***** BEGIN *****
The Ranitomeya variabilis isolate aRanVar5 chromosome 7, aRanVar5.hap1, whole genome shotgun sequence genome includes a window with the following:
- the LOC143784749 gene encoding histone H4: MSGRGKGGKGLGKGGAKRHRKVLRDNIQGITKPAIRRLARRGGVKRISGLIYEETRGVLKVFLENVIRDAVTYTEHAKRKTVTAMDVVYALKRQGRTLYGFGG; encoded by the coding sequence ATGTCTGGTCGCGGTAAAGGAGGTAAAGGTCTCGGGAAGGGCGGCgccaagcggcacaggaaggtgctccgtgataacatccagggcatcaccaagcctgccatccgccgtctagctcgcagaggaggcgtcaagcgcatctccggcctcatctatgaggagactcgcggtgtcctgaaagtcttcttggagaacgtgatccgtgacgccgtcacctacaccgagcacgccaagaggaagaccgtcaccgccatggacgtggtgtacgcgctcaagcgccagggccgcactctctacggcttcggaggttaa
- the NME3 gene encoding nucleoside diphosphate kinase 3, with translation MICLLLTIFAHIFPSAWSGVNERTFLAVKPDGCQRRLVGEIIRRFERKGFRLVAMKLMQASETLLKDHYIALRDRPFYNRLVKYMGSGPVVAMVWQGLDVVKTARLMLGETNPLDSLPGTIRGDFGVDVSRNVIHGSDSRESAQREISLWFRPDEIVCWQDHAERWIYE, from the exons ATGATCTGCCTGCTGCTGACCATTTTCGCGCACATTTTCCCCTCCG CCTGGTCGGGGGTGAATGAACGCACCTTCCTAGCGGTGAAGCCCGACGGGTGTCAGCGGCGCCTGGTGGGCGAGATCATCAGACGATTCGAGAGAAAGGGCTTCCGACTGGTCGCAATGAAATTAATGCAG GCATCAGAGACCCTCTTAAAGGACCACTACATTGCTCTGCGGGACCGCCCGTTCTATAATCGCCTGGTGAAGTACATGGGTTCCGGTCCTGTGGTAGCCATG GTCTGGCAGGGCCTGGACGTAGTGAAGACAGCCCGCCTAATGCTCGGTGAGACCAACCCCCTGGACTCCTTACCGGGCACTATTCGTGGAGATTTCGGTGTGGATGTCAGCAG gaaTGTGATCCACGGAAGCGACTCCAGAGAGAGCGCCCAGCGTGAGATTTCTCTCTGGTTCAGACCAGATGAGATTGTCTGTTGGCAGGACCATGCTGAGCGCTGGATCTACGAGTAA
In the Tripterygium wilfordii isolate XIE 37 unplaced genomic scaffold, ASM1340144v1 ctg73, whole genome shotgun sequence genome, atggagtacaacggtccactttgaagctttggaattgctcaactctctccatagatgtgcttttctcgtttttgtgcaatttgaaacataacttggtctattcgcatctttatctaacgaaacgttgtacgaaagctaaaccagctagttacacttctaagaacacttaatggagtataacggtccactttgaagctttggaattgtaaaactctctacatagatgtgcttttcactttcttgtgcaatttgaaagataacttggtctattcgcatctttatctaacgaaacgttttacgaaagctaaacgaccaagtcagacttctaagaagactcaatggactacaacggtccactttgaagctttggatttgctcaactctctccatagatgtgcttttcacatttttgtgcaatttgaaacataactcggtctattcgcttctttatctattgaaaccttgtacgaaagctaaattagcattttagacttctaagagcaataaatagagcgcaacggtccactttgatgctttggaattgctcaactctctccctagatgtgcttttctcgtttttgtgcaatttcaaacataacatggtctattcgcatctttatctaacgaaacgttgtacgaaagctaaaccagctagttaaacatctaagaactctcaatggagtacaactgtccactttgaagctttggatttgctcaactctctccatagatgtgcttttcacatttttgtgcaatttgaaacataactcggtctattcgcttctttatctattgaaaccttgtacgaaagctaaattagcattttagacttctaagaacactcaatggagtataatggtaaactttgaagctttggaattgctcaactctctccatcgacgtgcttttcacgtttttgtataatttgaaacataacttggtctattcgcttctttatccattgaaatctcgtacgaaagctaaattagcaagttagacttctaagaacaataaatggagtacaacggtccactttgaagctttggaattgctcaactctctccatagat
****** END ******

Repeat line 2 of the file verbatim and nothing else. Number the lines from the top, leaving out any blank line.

- the LOC143784749 gene encoding histone H4: MSGRGKGGKGLGKGGAKRHRKVLRDNIQGITKPAIRRLARRGGVKRISGLIYEETRGVLKVFLENVIRDAVTYTEHAKRKTVTAMDVVYALKRQGRTLYGFGG; encoded by the coding sequence ATGTCTGGTCGCGGTAAAGGAGGTAAAGGTCTCGGGAAGGGCGGCgccaagcggcacaggaaggtgctccgtgataacatccagggcatcaccaagcctgccatccgccgtctagctcgcagaggaggcgtcaagcgcatctccggcctcatctatgaggagactcgcggtgtcctgaaagtcttcttggagaacgtgatccgtgacgccgtcacctacaccgagcacgccaagaggaagaccgtcaccgccatggacgtggtgtacgcgctcaagcgccagggccgcactctctacggcttcggaggttaa